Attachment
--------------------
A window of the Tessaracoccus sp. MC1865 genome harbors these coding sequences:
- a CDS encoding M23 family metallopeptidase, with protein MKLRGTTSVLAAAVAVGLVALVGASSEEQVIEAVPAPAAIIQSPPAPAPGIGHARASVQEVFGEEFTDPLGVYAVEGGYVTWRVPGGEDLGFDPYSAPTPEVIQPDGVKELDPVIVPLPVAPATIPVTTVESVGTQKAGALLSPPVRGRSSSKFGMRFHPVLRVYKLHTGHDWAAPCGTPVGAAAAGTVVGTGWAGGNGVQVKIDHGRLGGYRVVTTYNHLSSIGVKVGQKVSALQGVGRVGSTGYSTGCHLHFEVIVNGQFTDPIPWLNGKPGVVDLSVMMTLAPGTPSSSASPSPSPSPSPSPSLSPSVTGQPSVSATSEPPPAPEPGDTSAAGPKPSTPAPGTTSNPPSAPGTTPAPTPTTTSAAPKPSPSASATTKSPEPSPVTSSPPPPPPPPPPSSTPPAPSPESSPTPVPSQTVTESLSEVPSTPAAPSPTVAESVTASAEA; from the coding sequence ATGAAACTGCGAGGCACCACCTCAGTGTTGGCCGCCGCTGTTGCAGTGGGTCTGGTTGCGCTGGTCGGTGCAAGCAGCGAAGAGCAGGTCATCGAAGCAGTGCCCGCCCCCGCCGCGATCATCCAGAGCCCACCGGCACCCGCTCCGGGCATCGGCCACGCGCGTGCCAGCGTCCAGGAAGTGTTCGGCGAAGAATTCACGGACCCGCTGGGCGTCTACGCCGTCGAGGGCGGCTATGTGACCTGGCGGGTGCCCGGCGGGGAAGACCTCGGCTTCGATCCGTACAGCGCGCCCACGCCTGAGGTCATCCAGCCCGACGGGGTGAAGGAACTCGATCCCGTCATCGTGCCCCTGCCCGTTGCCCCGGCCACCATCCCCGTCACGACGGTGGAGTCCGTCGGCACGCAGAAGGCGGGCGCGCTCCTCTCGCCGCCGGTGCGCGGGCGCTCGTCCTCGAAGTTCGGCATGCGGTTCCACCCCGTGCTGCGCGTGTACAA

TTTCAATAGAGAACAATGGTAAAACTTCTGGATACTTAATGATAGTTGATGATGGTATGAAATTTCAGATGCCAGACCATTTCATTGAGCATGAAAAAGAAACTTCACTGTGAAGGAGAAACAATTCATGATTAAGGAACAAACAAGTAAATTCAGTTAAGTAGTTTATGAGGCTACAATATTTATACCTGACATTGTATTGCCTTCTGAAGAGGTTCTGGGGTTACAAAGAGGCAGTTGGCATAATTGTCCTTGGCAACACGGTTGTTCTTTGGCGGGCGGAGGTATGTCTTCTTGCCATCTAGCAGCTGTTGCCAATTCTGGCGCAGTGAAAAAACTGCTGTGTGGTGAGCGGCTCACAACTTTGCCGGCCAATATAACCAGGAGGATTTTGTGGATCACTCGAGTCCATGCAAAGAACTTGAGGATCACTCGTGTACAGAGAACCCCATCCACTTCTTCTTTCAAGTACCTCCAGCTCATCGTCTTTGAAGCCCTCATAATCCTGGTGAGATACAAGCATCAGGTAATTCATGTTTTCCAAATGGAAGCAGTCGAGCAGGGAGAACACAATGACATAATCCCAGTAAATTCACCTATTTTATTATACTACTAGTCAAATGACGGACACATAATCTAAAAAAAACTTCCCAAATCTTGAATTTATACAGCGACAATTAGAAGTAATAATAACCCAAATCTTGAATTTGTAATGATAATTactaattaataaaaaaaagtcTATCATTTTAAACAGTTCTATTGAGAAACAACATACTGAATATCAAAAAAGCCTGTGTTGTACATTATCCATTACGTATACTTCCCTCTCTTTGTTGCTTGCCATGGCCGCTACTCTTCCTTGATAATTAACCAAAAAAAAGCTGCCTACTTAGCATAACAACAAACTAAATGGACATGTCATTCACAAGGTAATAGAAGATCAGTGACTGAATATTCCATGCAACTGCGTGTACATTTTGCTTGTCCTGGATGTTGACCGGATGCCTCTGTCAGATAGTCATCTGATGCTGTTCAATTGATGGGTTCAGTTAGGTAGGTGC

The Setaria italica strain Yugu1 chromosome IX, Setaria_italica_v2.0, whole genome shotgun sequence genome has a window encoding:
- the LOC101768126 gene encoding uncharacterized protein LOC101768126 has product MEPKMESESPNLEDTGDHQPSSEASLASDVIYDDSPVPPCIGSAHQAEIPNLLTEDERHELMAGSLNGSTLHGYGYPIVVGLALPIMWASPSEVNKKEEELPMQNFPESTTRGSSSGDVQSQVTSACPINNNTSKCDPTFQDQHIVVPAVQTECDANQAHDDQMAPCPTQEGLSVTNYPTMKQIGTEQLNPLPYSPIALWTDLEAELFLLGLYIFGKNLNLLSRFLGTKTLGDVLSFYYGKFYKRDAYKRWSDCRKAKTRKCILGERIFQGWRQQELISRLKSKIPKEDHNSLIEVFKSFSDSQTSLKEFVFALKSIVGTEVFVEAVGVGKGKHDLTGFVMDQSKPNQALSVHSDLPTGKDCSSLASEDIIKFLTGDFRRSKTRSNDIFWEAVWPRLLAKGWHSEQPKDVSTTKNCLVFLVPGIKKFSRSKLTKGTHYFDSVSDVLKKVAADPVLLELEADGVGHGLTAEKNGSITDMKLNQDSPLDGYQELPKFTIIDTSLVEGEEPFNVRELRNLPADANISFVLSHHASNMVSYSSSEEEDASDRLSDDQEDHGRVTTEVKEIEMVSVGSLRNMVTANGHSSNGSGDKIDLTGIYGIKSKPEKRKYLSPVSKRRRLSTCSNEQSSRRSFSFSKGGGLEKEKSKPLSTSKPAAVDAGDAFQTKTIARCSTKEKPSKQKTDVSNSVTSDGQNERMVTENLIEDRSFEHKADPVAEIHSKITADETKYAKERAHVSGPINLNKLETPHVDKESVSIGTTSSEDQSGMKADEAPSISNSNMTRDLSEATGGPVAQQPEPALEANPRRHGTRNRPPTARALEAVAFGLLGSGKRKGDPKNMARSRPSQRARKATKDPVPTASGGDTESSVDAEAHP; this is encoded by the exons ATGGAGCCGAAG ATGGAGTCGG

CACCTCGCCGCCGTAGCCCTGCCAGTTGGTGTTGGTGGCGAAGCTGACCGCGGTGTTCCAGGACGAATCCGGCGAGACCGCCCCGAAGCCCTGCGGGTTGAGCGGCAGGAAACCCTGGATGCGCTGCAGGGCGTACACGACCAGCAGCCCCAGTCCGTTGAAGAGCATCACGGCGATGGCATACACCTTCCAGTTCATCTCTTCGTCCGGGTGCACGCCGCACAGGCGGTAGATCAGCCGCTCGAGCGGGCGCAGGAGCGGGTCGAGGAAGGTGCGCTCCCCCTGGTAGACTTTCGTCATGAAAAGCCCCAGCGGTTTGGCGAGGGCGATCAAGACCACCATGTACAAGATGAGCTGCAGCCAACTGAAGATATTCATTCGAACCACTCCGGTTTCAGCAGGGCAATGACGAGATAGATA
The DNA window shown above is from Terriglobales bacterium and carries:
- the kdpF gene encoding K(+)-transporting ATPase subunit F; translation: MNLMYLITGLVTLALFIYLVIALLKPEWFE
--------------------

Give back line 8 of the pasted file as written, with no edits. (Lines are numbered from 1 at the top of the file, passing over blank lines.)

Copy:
- the kdpF gene encoding K(+)-transporting ATPase subunit F; translation: MNLMYLITGLVTLALFIYLVIALLKPEWFE